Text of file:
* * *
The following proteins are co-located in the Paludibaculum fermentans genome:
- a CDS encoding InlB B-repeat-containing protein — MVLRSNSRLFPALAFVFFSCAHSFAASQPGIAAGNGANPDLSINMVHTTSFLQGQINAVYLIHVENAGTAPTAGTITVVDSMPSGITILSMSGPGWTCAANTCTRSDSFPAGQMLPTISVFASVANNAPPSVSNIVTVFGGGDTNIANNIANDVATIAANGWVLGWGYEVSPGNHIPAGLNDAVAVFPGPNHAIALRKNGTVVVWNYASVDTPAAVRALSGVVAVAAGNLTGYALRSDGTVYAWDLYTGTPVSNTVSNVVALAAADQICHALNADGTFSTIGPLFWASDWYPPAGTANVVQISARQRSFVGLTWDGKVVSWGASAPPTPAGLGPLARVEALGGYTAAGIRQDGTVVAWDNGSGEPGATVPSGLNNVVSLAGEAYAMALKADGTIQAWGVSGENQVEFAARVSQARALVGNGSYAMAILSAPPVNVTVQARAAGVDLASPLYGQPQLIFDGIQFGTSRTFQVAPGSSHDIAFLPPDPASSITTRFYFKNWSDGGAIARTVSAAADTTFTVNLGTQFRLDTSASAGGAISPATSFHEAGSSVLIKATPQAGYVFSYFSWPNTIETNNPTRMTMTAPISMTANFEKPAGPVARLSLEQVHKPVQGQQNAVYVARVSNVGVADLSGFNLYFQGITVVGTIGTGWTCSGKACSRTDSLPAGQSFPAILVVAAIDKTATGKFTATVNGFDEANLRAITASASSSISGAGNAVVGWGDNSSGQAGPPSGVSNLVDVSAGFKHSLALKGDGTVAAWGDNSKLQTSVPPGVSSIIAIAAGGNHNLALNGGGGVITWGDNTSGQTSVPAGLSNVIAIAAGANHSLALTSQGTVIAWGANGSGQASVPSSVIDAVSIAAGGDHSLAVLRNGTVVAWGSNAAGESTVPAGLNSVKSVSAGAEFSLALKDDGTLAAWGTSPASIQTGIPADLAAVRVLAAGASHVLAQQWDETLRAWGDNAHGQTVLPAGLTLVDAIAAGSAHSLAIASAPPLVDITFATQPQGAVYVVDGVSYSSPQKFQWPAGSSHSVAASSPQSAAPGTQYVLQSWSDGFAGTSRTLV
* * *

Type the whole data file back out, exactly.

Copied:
The following proteins are co-located in the Paludibaculum fermentans genome:
- a CDS encoding InlB B-repeat-containing protein — MVLRSNSRLFPALAFVFFSCAHSFAASQPGIAAGNGANPDLSINMVHTTSFLQGQINAVYLIHVENAGTAPTAGTITVVDSMPSGITILSMSGPGWTCAANTCTRSDSFPAGQMLPTISVFASVANNAPPSVSNIVTVFGGGDTNIANNIANDVATIAANGWVLGWGYEVSPGNHIPAGLNDAVAVFPGPNHAIALRKNGTVVVWNYASVDTPAAVRALSGVVAVAAGNLTGYALRSDGTVYAWDLYTGTPVSNTVSNVVALAAADQICHALNADGTFSTIGPLFWASDWYPPAGTANVVQISARQRSFVGLTWDGKVVSWGASAPPTPAGLGPLARVEALGGYTAAGIRQDGTVVAWDNGSGEPGATVPSGLNNVVSLAGEAYAMALKADGTIQAWGVSGENQVEFAARVSQARALVGNGSYAMAILSAPPVNVTVQARAAGVDLASPLYGQPQLIFDGIQFGTSRTFQVAPGSSHDIAFLPPDPASSITTRFYFKNWSDGGAIARTVSAAADTTFTVNLGTQFRLDTSASAGGAISPATSFHEAGSSVLIKATPQAGYVFSYFSWPNTIETNNPTRMTMTAPISMTANFEKPAGPVARLSLEQVHKPVQGQQNAVYVARVSNVGVADLSGFNLYFQGITVVGTIGTGWTCSGKACSRTDSLPAGQSFPAILVVAAIDKTATGKFTATVNGFDEANLRAITASASSSISGAGNAVVGWGDNSSGQAGPPSGVSNLVDVSAGFKHSLALKGDGTVAAWGDNSKLQTSVPPGVSSIIAIAAGGNHNLALNGGGGVITWGDNTSGQTSVPAGLSNVIAIAAGANHSLALTSQGTVIAWGANGSGQASVPSSVIDAVSIAAGGDHSLAVLRNGTVVAWGSNAAGESTVPAGLNSVKSVSAGAEFSLALKDDGTLAAWGTSPASIQTGIPADLAAVRVLAAGASHVLAQQWDETLRAWGDNAHGQTVLPAGLTLVDAIAAGSAHSLAIASAPPLVDITFATQPQGAVYVVDGVSYSSPQKFQWPAGSSHSVAASSPQSAAPGTQYVLQSWSDGFAGTSRTLV